Monthly bills and unexpected emergencies have been known to surprise. Rent due, and your credit union member found themselves with more month than money; tire blows out on the freeway and they don’t have funds available for the tow truck, much less the costly fix.
If consumers were asked whether they could get approved for, say, a $700 loan with a lesser fee, do you think they would be intrigued?
It turns out a growing number of American consumers are taking that offer. According to Pew Charitable Trusts, assisted by digital automation and access federally-chartered credit unions issued a record $227 million in small-dollar loans in 2022 through the National Credit Union Association’s (NCUA) Payday Alternative Loan (PAL) program, up 30 percent from 2019’s total of $174 million.
This increase in affordable, small-dollar loans benefits consumers in the fact that each loan represents hundreds of dollars in potential savings in contrast to high-cost predatory payday lenders, rent-to-own, check-cashing, or other similar outfits. Such growth means more low-income members or consumers with limited-to-no credit history have the opportunity to borrow funds quickly to cover urgent or unexpected expenses.
“This is really a watershed moment for financial inclusion,” said Alex Horowitz, principal officer of the consumer financial project at Pew Charitable Trusts. “For customers who have been living paycheck to paycheck and haven’t had access to affordable credit before, this is a game changer and can be a major improvement in their household budget.”
Under federal rules enacted in 2019, application fees for the NCUA’s PAL and PAL II programs were capped at $20, while the maximum annual percentage rate is 28 percent. That means taking out $500 for three months with a PAL would cost no more than $44, Pew explained, “compared to the average of $450 to borrow that same amount via payday loans.”
NCUA Chairman Todd Harper told Pew Charitable Trusts the PAL program is meeting an obvious need.
“The rapidly changing rate environment has not slowed the rising demand for small dollar, short-term loans at federal credit unions,” Harper said. “With the help of technology, credit unions are being increasingly responsive to this need while operating within current interest rate caps, adhering to the NCUA’s updated supervisory guidance for interest rate risk, and remaining committed to meeting the financial needs of their members – especially those of modest means.”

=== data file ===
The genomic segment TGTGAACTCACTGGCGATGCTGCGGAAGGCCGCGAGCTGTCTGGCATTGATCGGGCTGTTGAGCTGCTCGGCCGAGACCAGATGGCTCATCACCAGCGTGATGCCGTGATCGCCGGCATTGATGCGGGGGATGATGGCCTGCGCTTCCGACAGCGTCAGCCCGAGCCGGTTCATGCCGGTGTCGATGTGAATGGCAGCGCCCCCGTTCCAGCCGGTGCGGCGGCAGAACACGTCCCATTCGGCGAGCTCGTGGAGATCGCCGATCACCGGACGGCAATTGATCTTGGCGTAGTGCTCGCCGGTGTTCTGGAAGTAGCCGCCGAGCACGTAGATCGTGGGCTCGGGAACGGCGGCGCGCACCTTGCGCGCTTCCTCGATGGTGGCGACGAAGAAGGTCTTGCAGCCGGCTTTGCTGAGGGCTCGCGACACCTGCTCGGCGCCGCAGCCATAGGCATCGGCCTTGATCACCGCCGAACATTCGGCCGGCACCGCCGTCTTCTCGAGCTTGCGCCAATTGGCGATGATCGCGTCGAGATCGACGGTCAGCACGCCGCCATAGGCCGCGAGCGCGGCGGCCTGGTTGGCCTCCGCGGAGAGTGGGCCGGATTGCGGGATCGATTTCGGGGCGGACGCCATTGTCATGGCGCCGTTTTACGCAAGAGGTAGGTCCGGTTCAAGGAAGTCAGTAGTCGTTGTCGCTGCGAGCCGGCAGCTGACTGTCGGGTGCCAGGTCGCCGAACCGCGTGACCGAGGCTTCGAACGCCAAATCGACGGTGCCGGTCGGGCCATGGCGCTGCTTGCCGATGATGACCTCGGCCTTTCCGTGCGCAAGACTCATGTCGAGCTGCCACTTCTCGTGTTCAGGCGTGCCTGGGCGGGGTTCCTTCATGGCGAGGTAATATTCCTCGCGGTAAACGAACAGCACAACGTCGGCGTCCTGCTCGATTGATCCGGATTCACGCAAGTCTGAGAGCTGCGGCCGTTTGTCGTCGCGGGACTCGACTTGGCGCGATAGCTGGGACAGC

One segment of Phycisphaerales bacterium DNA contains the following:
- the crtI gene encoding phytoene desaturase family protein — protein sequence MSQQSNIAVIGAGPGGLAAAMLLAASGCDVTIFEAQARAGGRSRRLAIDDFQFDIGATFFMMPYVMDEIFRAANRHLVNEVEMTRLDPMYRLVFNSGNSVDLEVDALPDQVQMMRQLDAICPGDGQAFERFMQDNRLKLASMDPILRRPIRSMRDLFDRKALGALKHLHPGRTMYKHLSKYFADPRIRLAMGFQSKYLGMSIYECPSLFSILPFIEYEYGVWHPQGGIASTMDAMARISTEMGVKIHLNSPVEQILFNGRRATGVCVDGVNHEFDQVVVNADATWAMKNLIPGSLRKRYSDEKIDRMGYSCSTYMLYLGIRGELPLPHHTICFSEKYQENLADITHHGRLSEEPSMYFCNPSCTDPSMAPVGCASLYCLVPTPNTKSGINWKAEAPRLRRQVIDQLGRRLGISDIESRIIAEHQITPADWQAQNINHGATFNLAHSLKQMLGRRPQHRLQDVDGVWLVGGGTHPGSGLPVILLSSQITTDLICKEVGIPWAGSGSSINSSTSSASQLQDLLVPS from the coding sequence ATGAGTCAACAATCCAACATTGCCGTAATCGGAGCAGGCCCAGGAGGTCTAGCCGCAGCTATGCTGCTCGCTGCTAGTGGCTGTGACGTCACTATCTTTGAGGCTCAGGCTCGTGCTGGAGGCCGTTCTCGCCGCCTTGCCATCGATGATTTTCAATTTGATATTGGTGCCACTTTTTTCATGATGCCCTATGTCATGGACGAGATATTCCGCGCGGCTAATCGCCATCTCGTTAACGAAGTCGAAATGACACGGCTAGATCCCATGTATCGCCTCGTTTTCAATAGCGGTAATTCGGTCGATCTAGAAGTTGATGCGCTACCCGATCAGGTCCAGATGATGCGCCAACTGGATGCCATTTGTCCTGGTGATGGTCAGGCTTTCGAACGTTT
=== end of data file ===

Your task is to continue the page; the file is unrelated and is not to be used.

While credit card debt hits a new high, PALs remain a financially healthy solution
The rush of PAL activity in 2022 reflected economic conditions stemming from inflation, unabating recession worries, and rising interest rates which put the squeeze on consumers’ wallets. An unfortunate—and convenient—solution for consumers? Just throw it on the credit card.
Credit cards are one of the most common, if not the most common, financial products in America. They provide the majority of short-term credit for families despite the havoc they can cause on FICO scores if not managed properly. Interest rates on credit cards have risen considerably, with average rates exceeding 20 percent after registering at just over 16 percent in August 2022 and 14 percent the prior February. Given current trends for the 175 million American consumers with credit cards, the CFPB approximates that outstanding credit card debt could set further records, even reaching $1 trillion.
High-interest charges represent the most obvious way credit card debt can cost your members money and short- and long-term financial health. But there are plenty of other ways poor credit management can haunt your financial well-being.
In the end, if members carry debt on their credit card accounts and a higher utilization rate exacerbates a drop in their credit score, their financial health may face dire repercussions in the future. Further, a drop in one’s credit score due to high utilization rate on their card could even result in a rate increase on the credit, as many credit card providers may reprice or adjust the rate on the card at set times based on the borrower’s updated credit score.
This is where the underutilized PAL from your local federal credit union can work its magic. PALs are NCUA-approved, have significantly lower fees and interest rates, and can aid your members in avoiding endless cycles of credit card debt.
Offering a PAL can help lower-income members pay off credit card debt with a sustainable repayment schedule and begin to rebuild their financial health and credit scores with intention. Imagine your members’ faces when you show them what a little financial inclusion can do and how you helped them!